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The glass may be half empty but it will contain good whiskey. I write film reviews for http://www.scannain.com/ , say hi and we can debate films forever and ever and ever...... Warning this blog may contain more than just film talk.

Monday, 13 June 2011

Film Review - I Can't...I Can't aka Wedding Night (1969)


For my first review this is a fascinating place to start. Not shown in Ireland since it was made in 1969, the Irish Film Institute (IFI) showed a copy from it's archive on Saturday last which I was privileged to attend. The writer of the film, Lee Dunne was in attendance and gave a brief interview before the screening. It was an illuminating chat, in which he revealed that he still had not seen the film and that along with the film, several of his books had been banned at the time. It was within this context that the film was shown. The verdict?

I Can't...I Can't tells the tale of Mady (Tessa Wyatt), a young Irish Catholic bride who is devastated when her pregnant mother miscarries and dies on her wedding day. Because of flashbacks to her childhood witnessing her father’s lust, she refuses to consummate her own marriage to Joe (Dennis Waterman). Inevitably for an contemporary audience who are used to a lot more adult content in cinema, the controversial elements of this film now seem very tame. Indeed several of the scenes in which sex and birth control were discussed induced laughter in the audience. It is maybe worth pointing out that the Irish Family Planning Association was fined in court for selling condoms in the Virgin Megastore in Dublin as recently as 1991, so maybe as a nation we might not be as far along as we think.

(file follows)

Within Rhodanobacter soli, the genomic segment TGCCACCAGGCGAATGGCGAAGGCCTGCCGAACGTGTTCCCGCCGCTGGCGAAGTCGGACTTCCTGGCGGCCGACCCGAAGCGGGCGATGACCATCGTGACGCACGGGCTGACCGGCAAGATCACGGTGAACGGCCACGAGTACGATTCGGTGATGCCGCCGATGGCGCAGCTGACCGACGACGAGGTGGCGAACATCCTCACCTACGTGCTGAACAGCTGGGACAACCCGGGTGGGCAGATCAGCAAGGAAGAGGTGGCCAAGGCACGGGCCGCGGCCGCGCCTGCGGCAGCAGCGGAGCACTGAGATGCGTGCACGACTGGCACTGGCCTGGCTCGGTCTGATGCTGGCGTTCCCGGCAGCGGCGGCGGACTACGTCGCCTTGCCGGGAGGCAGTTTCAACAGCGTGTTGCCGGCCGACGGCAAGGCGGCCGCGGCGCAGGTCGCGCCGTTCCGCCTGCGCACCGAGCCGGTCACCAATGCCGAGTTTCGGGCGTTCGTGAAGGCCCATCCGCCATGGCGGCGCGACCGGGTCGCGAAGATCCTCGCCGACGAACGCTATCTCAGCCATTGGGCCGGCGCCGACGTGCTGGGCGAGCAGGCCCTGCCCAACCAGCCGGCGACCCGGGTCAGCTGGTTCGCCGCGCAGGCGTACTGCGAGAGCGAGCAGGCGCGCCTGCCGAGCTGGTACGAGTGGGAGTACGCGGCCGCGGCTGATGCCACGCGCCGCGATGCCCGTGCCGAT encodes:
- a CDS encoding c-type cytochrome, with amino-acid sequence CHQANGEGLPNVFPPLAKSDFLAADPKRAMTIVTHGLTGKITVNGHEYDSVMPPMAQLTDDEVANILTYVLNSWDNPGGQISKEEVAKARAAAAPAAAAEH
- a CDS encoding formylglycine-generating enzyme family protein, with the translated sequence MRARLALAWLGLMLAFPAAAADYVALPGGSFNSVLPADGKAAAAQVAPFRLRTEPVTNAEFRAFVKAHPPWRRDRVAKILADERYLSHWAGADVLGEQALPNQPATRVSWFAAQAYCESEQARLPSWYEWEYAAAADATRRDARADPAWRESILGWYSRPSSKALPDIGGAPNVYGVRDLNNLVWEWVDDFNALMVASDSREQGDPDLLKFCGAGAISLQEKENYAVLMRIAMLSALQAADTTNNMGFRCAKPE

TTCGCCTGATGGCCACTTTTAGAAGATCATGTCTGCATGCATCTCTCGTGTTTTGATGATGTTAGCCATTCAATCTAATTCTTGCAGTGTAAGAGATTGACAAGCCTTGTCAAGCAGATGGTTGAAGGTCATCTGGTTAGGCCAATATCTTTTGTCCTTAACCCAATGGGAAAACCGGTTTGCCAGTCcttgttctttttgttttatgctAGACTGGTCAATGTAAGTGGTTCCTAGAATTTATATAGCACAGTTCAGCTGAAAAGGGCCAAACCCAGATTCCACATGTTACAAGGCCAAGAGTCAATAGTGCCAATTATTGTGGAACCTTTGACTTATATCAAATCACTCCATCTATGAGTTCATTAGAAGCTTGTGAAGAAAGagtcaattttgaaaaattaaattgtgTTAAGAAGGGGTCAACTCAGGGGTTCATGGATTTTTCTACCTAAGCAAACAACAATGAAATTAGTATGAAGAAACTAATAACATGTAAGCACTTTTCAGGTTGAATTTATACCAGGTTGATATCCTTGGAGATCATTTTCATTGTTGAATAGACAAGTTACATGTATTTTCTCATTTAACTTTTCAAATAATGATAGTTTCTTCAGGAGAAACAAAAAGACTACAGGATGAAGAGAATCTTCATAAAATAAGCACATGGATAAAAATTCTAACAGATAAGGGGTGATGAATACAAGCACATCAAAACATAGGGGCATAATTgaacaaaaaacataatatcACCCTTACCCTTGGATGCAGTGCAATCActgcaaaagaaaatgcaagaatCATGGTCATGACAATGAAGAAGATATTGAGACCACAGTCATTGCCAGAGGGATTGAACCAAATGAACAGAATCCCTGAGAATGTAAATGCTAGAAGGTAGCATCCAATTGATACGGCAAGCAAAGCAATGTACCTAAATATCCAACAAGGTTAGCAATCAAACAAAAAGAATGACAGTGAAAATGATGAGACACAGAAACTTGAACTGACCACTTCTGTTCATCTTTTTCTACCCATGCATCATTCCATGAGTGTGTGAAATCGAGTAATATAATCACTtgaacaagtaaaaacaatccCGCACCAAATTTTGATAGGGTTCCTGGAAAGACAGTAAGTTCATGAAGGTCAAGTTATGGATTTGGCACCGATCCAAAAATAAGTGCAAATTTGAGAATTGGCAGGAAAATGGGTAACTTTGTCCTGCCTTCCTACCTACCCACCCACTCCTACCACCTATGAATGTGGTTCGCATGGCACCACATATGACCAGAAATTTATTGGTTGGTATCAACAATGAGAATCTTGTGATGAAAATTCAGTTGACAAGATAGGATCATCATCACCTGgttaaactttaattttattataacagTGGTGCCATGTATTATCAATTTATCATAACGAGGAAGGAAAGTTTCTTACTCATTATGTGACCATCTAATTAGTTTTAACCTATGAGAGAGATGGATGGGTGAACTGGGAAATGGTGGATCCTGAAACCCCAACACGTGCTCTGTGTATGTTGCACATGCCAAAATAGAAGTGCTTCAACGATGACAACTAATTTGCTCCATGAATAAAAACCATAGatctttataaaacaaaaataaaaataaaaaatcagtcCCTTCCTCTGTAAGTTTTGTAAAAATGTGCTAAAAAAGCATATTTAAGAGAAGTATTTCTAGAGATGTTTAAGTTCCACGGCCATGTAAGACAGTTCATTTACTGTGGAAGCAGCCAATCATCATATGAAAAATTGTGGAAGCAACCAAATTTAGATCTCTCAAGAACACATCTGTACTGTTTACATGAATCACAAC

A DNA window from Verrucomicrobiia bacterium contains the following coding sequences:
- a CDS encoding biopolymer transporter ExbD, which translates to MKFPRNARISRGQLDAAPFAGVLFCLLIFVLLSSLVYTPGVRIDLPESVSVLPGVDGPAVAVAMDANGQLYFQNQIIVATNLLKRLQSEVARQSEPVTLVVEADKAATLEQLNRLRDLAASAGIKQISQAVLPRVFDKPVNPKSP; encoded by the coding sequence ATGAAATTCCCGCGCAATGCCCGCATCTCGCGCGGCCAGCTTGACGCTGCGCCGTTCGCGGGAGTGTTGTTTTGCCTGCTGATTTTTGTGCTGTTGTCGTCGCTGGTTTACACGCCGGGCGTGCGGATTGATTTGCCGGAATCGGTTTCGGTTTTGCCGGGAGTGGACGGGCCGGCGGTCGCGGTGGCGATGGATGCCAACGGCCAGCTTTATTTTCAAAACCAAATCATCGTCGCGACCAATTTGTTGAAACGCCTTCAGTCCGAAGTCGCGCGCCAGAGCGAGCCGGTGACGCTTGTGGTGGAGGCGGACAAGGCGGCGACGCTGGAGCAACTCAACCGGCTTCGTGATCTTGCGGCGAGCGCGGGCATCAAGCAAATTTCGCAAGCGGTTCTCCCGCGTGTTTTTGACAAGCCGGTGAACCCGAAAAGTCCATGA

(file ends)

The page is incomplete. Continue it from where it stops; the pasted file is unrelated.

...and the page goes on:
The film itself is full of some classic Irish stereotypes, such as the interfering local priest and the weak father. The acting in the film and the film score combine for an over the top melodramatic effect. It has also dated very badly, with the scenes at the disco in 'swinging' London looking particularly dated. The budget of the film could only have been minuscule as there are no establishing shots of either Dublin or London. But despite it shortcomings, it is a film I am glad to have seen. It also has a nicely done slightly ambiguous freeze framing ending, which leaves the viewer in some doubt as to the films resolution.

But I will leave the last word to the film's writer Lee Dunne who stood up at the end of the screening and thanked everyone for not leaving. No chance of that happening with such a worthwhile and rare screening.

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